Tag Archives: study

Mission Impossible III1/2: Design Protocol

Mission Impossible III1/2: Design Protocol

Project #4 Objective: Create an interesting and/or provocative narrative or linear story using a photographed sequence whereby meaning is effectively conveyed.  The final sequence should include 12 – 15 original images that are visually interesting and relate formally to one another.




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This project was a little bit too much fun!  Once we got past the paparazzi while we were ‘on location’ at Great Falls National Park (McLean, VA), Cappuccino was able to get into character to give us the shots we needed.  I’m not sure, but this assignment may have inspired a family project for the summer!  There could be more adventures in his future…

The Narrative:

“Most would think it is a charmed life I lead.  Hugs, tea parties, wardrobe changes… They are all a part of a day in the life of your average bear.  But that’s just it.  I was an average bear living an ordinary life.  I knew I was made for more.  There was a world beyond these walls that beckoned to me.  I had seen it in the movies when the children buried their faces into my fur — the excitement, the intrigue, the danger!  It was all right there, waiting for me to explore.  The time was now… GERONIMO!!!”

Finding the blue sports car in the driveway made Cappuccino smile as he climbed behind the wheel.  “Barbie always has my back,” he thought.  The car puttered, warming up for the drive.  As he finally began to accelerate, he could hear Barbie’s voice from the garage, “Dream big, live large, Cap!!!”  With that, he hit the gas and headed toward adventure!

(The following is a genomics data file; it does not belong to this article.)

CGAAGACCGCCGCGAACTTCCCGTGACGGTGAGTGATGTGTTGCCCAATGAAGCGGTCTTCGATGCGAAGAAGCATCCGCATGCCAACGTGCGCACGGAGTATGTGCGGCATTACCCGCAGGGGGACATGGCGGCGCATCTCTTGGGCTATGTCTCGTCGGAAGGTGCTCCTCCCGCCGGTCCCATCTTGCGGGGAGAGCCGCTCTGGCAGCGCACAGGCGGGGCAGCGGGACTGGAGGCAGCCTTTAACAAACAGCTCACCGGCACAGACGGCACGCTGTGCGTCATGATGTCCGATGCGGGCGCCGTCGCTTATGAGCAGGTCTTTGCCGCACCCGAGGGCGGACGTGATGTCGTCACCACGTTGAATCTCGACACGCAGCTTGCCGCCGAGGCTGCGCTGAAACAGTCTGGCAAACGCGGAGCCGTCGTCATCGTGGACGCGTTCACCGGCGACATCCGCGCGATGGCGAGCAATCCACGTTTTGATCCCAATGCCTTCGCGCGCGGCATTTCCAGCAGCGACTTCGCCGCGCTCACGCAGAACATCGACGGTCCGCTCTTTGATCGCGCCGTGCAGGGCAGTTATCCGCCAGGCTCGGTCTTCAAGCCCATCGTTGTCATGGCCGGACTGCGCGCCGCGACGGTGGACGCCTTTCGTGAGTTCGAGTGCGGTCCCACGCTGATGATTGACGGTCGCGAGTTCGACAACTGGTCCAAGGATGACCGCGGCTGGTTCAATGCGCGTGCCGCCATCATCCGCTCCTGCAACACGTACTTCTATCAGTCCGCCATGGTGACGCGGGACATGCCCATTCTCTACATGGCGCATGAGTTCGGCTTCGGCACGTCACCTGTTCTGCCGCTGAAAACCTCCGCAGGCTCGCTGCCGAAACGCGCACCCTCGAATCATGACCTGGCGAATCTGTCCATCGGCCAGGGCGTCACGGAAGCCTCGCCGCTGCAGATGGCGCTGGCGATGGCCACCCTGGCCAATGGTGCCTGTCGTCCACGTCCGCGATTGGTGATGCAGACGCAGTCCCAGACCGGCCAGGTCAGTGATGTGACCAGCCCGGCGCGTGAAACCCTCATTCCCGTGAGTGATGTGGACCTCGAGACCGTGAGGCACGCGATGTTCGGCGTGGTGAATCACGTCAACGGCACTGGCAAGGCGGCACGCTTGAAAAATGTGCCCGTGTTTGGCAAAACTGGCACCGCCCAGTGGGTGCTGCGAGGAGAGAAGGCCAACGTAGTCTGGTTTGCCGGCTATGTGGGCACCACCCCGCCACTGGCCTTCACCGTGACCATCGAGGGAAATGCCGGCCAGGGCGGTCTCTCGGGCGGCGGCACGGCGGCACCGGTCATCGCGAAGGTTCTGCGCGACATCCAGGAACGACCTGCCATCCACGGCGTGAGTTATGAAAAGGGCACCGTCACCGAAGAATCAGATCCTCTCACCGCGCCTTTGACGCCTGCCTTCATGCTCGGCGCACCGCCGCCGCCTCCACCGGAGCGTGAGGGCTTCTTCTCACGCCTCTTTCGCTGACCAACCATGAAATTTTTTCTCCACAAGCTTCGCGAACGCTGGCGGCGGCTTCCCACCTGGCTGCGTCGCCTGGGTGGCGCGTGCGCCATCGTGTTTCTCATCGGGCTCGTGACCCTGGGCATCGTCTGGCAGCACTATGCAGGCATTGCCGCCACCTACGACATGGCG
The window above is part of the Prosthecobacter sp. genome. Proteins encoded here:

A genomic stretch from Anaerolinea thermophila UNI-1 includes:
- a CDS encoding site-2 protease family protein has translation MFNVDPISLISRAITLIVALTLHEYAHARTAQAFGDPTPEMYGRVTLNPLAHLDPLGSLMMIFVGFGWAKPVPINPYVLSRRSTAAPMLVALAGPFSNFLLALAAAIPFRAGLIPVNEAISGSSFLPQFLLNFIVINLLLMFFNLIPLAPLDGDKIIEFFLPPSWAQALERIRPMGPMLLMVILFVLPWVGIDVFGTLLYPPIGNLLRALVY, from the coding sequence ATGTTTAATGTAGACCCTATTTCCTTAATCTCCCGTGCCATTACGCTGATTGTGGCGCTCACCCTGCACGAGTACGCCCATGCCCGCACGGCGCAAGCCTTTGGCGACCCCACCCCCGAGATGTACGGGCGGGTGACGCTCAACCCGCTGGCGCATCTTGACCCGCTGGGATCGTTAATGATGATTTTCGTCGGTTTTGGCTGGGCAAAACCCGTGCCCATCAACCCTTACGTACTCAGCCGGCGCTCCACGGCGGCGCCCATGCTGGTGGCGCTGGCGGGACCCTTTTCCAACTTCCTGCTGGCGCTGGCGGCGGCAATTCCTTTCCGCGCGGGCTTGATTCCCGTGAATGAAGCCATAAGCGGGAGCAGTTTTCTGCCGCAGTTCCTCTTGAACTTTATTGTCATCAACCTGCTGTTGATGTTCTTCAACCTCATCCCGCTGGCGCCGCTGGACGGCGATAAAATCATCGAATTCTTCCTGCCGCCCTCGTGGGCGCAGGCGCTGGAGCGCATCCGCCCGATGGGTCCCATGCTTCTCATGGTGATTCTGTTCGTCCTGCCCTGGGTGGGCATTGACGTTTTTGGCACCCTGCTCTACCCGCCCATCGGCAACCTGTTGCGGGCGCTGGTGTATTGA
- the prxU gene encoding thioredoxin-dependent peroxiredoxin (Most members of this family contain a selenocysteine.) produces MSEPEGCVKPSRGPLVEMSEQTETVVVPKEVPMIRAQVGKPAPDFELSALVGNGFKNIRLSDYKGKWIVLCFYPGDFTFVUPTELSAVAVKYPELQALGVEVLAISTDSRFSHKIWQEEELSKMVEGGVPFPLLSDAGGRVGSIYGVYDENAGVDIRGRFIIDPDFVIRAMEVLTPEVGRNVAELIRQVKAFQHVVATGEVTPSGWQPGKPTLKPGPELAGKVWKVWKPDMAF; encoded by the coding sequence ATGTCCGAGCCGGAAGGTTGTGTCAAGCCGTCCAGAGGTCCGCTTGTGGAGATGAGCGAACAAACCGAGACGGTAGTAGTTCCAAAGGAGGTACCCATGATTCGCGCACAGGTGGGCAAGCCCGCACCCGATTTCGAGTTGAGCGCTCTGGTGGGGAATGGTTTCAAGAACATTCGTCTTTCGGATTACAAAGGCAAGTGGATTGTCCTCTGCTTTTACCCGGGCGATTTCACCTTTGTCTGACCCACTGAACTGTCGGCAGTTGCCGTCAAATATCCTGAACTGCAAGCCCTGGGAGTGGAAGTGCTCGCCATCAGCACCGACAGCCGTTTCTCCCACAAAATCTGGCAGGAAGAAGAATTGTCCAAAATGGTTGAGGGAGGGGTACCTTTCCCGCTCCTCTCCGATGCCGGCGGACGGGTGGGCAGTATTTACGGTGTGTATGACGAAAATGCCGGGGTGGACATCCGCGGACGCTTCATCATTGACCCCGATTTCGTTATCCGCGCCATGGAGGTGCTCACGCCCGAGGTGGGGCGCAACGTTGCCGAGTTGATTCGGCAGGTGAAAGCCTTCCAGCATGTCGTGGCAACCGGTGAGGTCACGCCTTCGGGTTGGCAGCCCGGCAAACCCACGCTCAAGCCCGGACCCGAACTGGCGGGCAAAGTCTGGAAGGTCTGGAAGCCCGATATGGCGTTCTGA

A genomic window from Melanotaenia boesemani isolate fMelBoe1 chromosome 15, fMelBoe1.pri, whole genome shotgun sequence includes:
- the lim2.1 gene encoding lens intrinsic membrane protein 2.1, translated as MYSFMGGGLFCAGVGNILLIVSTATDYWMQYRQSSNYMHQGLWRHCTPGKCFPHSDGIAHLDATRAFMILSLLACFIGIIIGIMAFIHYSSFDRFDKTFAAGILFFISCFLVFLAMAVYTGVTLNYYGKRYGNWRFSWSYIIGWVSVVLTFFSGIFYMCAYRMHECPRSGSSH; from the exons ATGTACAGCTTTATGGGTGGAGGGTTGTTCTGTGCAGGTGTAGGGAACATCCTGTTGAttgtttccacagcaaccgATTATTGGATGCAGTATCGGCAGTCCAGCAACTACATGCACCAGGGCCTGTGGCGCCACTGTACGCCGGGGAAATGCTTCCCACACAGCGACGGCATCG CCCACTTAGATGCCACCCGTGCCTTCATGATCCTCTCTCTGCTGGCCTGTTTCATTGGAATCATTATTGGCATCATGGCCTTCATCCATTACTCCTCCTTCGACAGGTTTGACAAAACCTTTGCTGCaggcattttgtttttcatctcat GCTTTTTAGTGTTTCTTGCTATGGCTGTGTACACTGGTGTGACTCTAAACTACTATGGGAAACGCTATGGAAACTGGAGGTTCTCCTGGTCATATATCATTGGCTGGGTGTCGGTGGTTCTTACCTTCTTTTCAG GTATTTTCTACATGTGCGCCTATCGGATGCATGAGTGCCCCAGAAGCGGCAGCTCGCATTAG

The journey was a long one, but there were so many new sounds and sights that Cappuccino could barely take it all in.  He needed some peace and quiet, a place to ponder where this path should lead.  Suddenly, the trees parted and gave way to the most spectacular rock formations he had ever seen in all his two stuffed years!  This was the place!  He jumped out of the car, changed into the clothes that Barbie had packed for him, and headed for the woods.  “Now THIS is the life!” he thought as the memory of his bedroom seemed like just a flicker in his past.  He felt like a new bear!  He was on top of the world!

While he reveled in the view of the waterfalls, he caught a glimpse of a small black capsule emerging from the ground.  He cautiously approached as it opened to reveal a pair of sunglasses. Placing them over his eyes immediately triggered the digital download through the lenses, and then the voice began to speak…

Good afternoon, Mr. Cappuccino.  Your mission should you choose to accept it, involves successful completion of the accelerated CAT 111-875 session.  Should you be caught or killed, the secretary will disavow all knowledge of your actions.  And Mr. Cappuccino, welcome to the I.M. Force.  This message will self destruct in 5 seconds…

“A mission!!!”  This was fantastic!  He ran back to the car to find a map to his next destination… The Vault!

Cappuccino read all of this clues carefully and followed each instruction.  Once the key to the Syllabus and the Software were retrieved, he was ready to proceed.  Vector graphic illustrations flowed from his paws ~ it was like poetry!  Premiere Pro proved to be just as engaging… this was fascinating!  Who knew there was so much available to anyone who had the desire to learn!

A week later, the results of his mission were transmitted.  He beamed as he reviewed his grades.  This was truly life altering for such a small bear, and he just couldn’t stop there!…

* * * * * * * DELETED SCENES * * * * * * *

As in all great works, there must be edits.  We were allowed 12 – 15 photographs, so here were some of the shots that were cut from the final slideshow…


A Closer Look at Kandinsky…